Three Short Expat Portraits
This letter, the last in the “Crossing Paths” series, is a bit unusual in both its form and content. Rather than the standard single portrait, I present the short portraits of three atypical expats that I met early in my travels. Although these characters are unrelated, I feel that there is an element of common weirdness and even humor that runs through them. Unlike my previous portraits, these ones mainly concentrate on a single feature of each character that stood out during our brief encounter.
The English Tongan
Tongatapu, Kingdom of Tonga – 2006
Timothy is an Englishman from Lancashire. Now he considers himself to be a Tongan. Twenty years ago, he read an article in the Reader’s Digest about Tonga and was so impressed by it that in a flash of inspiration he decided to sell everything and move there! He soon married a local woman, they had a few kids, and he decided to stay at the other end of the world for the rest of his life.
Since he arrived in Tonga, he has never visited any other country apart from England, which he visits every few years. He has never been to any other European country, never visited nearby Fiji, Samoa, New Zealand or Australia.
Timothy was my guide for a day when I decided to join a small group to tour Tonga’s big island, Tongatapu. During our tour, I had the opportunity to verify my initial suspicion that the island was uninteresting, with a modicum of beautiful landscapes, beaches, or other attractions. The greatest part of the tour revolved around driving past boring coconut plantations and learning everything there is to know about their cultivation and commerce. The two biggest highlights were some blowholes on the coast and the famous “trilithon,” a miserable construction of three boulders in the form of pi (π) that was supposedly constructed by the ancient Tongans – although some experts as well as Timothy and I disagree. Being an excellent guide, and feeling the lack of attractions, Timothy decided to invent one more himself, so when we passed by a lone tall coconut tree, he stopped the car and asked us to take a photo. He pointed to the fact that the tree bifurcated at the top into a V (two branches) and claimed that this was the only two-headed coconut tree in the world. The proof? Not a single one of his thousands of visitors had ever told him they saw another one, and although he challenged everybody – and now he was also challenging us – to send him a photo if they saw one later on in life, in twenty years nobody had.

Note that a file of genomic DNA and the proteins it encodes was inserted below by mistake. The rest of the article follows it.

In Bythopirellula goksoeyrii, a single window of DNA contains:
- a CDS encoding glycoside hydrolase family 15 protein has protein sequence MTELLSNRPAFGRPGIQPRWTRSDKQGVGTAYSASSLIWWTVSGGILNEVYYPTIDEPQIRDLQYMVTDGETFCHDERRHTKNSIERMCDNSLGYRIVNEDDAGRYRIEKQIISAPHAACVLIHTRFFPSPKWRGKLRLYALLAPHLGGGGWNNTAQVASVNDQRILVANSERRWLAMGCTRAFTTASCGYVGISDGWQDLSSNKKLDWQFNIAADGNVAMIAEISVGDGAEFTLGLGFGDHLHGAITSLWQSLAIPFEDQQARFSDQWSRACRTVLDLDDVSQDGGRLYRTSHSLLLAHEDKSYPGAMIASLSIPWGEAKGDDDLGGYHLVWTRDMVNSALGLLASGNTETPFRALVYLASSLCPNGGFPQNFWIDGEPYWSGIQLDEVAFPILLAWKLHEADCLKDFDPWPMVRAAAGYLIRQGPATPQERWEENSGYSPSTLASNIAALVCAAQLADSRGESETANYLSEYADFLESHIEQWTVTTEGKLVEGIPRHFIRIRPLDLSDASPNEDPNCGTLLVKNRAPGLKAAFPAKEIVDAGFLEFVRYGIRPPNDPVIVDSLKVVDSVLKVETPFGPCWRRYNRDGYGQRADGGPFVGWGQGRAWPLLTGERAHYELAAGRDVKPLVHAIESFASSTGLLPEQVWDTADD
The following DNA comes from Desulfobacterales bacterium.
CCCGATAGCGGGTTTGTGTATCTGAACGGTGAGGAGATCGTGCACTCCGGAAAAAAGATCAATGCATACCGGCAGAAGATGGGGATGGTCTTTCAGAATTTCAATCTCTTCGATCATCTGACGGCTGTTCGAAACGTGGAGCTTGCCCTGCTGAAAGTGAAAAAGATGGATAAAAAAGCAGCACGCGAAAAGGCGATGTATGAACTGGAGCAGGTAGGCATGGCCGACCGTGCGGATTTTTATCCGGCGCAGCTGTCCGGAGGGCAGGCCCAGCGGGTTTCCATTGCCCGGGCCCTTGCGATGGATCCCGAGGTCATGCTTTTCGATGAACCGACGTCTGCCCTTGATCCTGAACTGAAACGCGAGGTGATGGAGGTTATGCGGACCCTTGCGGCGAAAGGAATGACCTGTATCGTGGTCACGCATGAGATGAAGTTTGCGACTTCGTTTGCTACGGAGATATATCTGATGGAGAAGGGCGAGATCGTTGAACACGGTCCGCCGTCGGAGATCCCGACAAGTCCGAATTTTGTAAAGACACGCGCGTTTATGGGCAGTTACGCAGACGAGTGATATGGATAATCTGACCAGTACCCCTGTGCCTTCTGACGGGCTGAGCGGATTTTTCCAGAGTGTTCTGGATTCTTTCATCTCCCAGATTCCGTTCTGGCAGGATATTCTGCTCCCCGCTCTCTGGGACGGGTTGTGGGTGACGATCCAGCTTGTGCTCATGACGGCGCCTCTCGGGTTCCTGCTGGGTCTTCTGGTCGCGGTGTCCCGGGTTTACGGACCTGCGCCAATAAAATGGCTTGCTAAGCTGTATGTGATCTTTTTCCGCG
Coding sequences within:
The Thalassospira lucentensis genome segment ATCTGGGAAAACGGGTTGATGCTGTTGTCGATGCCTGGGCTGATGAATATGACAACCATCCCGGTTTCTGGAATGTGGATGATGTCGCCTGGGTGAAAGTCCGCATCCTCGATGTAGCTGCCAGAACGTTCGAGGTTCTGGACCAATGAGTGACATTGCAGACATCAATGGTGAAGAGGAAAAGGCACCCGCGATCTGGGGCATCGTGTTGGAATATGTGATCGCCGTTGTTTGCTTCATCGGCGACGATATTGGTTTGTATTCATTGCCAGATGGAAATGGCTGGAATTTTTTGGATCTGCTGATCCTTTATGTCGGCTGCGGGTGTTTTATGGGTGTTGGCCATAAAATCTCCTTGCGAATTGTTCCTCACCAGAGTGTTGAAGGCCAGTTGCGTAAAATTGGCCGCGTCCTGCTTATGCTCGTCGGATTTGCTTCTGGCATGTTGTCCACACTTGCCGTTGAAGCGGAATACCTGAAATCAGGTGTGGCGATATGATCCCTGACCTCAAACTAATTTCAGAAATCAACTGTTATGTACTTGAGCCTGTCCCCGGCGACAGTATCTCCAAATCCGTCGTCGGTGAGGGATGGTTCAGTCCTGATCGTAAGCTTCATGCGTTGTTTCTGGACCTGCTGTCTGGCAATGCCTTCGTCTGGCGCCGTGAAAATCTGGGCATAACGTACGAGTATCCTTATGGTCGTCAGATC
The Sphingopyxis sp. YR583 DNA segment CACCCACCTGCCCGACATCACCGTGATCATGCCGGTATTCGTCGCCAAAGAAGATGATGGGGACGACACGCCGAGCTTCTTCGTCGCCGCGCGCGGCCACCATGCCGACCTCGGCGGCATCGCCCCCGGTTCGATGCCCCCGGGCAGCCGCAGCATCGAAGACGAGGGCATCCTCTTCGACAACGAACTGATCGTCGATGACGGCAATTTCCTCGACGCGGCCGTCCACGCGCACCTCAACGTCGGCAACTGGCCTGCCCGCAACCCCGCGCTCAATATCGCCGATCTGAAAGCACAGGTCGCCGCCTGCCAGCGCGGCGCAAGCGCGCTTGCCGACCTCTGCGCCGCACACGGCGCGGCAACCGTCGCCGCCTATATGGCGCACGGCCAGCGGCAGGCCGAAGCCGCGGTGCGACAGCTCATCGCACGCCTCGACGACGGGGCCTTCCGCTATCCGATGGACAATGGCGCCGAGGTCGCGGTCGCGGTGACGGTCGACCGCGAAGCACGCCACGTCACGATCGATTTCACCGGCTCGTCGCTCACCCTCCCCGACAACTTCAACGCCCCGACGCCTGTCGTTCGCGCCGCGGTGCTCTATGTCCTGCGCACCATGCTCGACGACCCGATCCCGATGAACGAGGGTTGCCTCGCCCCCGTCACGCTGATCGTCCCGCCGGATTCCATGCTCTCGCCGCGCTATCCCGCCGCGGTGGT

England is one of the most beautiful countries in the world. It also happens to be one of the best to live in: lawful, orderly, clean, organized, with beautiful countryside, parks, towns and cities, with a very advanced democratic system of government, and much more. Tonga happens to be the worst country of the South Pacific, and its main island one of the most bland and least interesting places I have ever visited. Worst of all, during my visit, there was even a fierce persecution of the Chinese merchants on the island, which led to the expulsion of 95 percent of the 4,000 Chinese who had been living there for decades! As it turns out, many Tongans are nationalists and have an unwarranted sense of self-importance that makes them look down on all other nations of the Pacific as well as all visitors or workers in their country. They think that because they have a king and are therefore a “kingdom,” this somehow entitles them to some form of royalty or aristocracy. Or that because Tonga lies directly on the 180th meridian line from Greenwich (the ultimate final connection between England and Tonga – apart from Timothy, of course) and is therefore “the first country on Earth to greet the rays of the rising sun” (a silly global convention) that they are, in some sense, privileged or … en-lightened! If I were to choose the last place on earth to make my new home, Tonga would be among the most likely candidates.
Yet Timothy chose Tonga over England! And since he has never visited any other country in his life and knows no better, he has convinced himself that he lives on the best and most exotic island of the Pacific on permanent vacation. Throughout the tour and thereafter, he could not stop repeating – as if to convince himself rather than us! – how happy he was to have emigrated to this “exotic island paradise.” The truth, of course, apart from the obvious one concerning Tonga itself, is that he is actually working much harder than most Tongans to make a living, and he has no time to really enjoy his paradise – not that there would be much to truly enjoy had he the time. The tragic irony is that although Timothy works himself to death, the indigenous Tongans are quite lazy! The proof? They are the most obese people in the world because they sit all day long … eating New Zealand lamb! Timothy will never, of course, become aware of this unfortunate reality of his life because he consciously or unconsciously chose to limit his universe within two small circles: England and Tonga. When I asked him why has he never visited nearby Fiji or New Zealand (two of the most beautiful places on the planet), his answer was “Because Tonga is the best!”
The American of Morelia